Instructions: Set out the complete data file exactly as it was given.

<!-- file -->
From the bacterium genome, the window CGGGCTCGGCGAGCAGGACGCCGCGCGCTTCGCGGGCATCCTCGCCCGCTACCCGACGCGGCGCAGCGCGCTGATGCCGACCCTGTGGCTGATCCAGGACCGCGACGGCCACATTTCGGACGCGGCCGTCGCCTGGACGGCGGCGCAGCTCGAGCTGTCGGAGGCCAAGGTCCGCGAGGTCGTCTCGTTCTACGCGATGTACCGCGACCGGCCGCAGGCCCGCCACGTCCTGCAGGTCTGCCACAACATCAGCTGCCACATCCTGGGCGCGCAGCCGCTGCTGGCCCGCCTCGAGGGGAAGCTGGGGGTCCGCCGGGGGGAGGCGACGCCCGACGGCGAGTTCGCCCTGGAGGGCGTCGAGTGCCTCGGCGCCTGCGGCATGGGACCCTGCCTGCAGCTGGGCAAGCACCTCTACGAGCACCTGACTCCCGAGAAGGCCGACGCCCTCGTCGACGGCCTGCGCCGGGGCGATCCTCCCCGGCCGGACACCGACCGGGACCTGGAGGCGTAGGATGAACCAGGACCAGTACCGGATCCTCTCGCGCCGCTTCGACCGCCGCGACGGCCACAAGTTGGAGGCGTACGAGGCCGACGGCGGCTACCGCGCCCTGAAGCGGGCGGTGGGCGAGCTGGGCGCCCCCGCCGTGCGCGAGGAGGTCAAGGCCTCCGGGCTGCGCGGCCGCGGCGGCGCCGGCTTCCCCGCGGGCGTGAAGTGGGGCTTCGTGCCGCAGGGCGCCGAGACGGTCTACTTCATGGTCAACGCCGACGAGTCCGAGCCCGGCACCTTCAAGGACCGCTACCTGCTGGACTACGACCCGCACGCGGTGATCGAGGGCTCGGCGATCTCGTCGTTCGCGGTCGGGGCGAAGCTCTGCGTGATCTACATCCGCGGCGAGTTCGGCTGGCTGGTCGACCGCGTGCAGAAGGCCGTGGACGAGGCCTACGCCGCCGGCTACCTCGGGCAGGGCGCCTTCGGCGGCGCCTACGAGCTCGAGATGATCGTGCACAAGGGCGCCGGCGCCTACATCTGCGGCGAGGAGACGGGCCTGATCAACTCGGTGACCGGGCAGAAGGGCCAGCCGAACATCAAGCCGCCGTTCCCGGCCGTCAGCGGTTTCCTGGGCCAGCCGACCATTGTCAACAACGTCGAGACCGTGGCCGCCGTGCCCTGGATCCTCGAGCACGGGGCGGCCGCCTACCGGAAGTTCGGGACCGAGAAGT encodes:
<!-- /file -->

From the bacterium genome, the window CGGGCTCGGCGAGCAGGACGCCGCGCGCTTCGCGGGCATCCTCGCCCGCTACCCGACGCGGCGCAGCGCGCTGATGCCGACCCTGTGGCTGATCCAGGACCGCGACGGCCACATTTCGGACGCGGCCGTCGCCTGGACGGCGGCGCAGCTCGAGCTGTCGGAGGCCAAGGTCCGCGAGGTCGTCTCGTTCTACGCGATGTACCGCGACCGGCCGCAGGCCCGCCACGTCCTGCAGGTCTGCCACAACATCAGCTGCCACATCCTGGGCGCGCAGCCGCTGCTGGCCCGCCTCGAGGGGAAGCTGGGGGTCCGCCGGGGGGAGGCGACGCCCGACGGCGAGTTCGCCCTGGAGGGCGTCGAGTGCCTCGGCGCCTGCGGCATGGGACCCTGCCTGCAGCTGGGCAAGCACCTCTACGAGCACCTGACTCCCGAGAAGGCCGACGCCCTCGTCGACGGCCTGCGCCGGGGCGATCCTCCCCGGCCGGACACCGACCGGGACCTGGAGGCGTAGGATGAACCAGGACCAGTACCGGATCCTCTCGCGCCGCTTCGACCGCCGCGACGGCCACAAGTTGGAGGCGTACGAGGCCGACGGCGGCTACCGCGCCCTGAAGCGGGCGGTGGGCGAGCTGGGCGCCCCCGCCGTGCGCGAGGAGGTCAAGGCCTCCGGGCTGCGCGGCCGCGGCGGCGCCGGCTTCCCCGCGGGCGTGAAGTGGGGCTTCGTGCCGCAGGGCGCCGAGACGGTCTACTTCATGGTCAACGCCGACGAGTCCGAGCCCGGCACCTTCAAGGACCGCTACCTGCTGGACTACGACCCGCACGCGGTGATCGAGGGCTCGGCGATCTCGTCGTTCGCGGTCGGGGCGAAGCTCTGCGTGATCTACATCCGCGGCGAGTTCGGCTGGCTGGTCGACCGCGTGCAGAAGGCCGTGGACGAGGCCTACGCCGCCGGCTACCTCGGGCAGGGCGCCTTCGGCGGCGCCTACGAGCTCGAGATGATCGTGCACAAGGGCGCCGGCGCCTACATCTGCGGCGAGGAGACGGGCCTGATCAACTCGGTGACCGGGCAGAAGGGCCAGCCGAACATCAAGCCGCCGTTCCCGGCCGTCAGCGGTTTCCTGGGCCAGCCGACCATTGTCAACAACGTCGAGACCGTGGCCGCCGTGCCCTGGATCCTCGAGCACGGGGCGGCCGCCTACCGGAAGTTCGGGACCGAGAAGT encodes: